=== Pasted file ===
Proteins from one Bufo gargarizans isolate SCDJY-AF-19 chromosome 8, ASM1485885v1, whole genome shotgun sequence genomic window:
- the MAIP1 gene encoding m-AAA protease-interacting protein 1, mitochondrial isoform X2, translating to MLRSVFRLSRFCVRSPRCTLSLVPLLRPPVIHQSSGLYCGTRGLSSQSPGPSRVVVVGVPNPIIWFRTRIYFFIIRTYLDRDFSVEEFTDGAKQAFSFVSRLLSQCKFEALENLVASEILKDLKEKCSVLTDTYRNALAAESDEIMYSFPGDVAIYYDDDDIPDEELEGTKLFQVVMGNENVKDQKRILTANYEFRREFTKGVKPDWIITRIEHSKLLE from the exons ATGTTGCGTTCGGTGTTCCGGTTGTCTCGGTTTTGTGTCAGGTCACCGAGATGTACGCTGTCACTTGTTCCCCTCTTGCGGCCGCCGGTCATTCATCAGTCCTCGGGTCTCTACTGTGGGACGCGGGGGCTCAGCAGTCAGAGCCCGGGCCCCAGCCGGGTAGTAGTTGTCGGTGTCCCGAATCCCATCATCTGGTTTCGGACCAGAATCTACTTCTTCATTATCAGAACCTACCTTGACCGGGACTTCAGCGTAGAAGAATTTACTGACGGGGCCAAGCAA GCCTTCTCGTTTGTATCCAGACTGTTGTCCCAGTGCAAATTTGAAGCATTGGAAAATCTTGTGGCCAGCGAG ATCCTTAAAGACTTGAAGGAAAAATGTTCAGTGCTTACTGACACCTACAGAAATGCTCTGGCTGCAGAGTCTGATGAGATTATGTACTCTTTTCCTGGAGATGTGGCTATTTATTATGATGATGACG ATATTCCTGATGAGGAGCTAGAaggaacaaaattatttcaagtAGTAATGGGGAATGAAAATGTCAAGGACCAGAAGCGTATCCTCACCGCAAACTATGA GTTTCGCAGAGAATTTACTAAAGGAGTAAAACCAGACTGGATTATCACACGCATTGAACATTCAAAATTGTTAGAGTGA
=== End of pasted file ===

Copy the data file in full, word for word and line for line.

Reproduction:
Proteins from one Bufo gargarizans isolate SCDJY-AF-19 chromosome 8, ASM1485885v1, whole genome shotgun sequence genomic window:
- the MAIP1 gene encoding m-AAA protease-interacting protein 1, mitochondrial isoform X2, translating to MLRSVFRLSRFCVRSPRCTLSLVPLLRPPVIHQSSGLYCGTRGLSSQSPGPSRVVVVGVPNPIIWFRTRIYFFIIRTYLDRDFSVEEFTDGAKQAFSFVSRLLSQCKFEALENLVASEILKDLKEKCSVLTDTYRNALAAESDEIMYSFPGDVAIYYDDDDIPDEELEGTKLFQVVMGNENVKDQKRILTANYEFRREFTKGVKPDWIITRIEHSKLLE from the exons ATGTTGCGTTCGGTGTTCCGGTTGTCTCGGTTTTGTGTCAGGTCACCGAGATGTACGCTGTCACTTGTTCCCCTCTTGCGGCCGCCGGTCATTCATCAGTCCTCGGGTCTCTACTGTGGGACGCGGGGGCTCAGCAGTCAGAGCCCGGGCCCCAGCCGGGTAGTAGTTGTCGGTGTCCCGAATCCCATCATCTGGTTTCGGACCAGAATCTACTTCTTCATTATCAGAACCTACCTTGACCGGGACTTCAGCGTAGAAGAATTTACTGACGGGGCCAAGCAA GCCTTCTCGTTTGTATCCAGACTGTTGTCCCAGTGCAAATTTGAAGCATTGGAAAATCTTGTGGCCAGCGAG ATCCTTAAAGACTTGAAGGAAAAATGTTCAGTGCTTACTGACACCTACAGAAATGCTCTGGCTGCAGAGTCTGATGAGATTATGTACTCTTTTCCTGGAGATGTGGCTATTTATTATGATGATGACG ATATTCCTGATGAGGAGCTAGAaggaacaaaattatttcaagtAGTAATGGGGAATGAAAATGTCAAGGACCAGAAGCGTATCCTCACCGCAAACTATGA GTTTCGCAGAGAATTTACTAAAGGAGTAAAACCAGACTGGATTATCACACGCATTGAACATTCAAAATTGTTAGAGTGA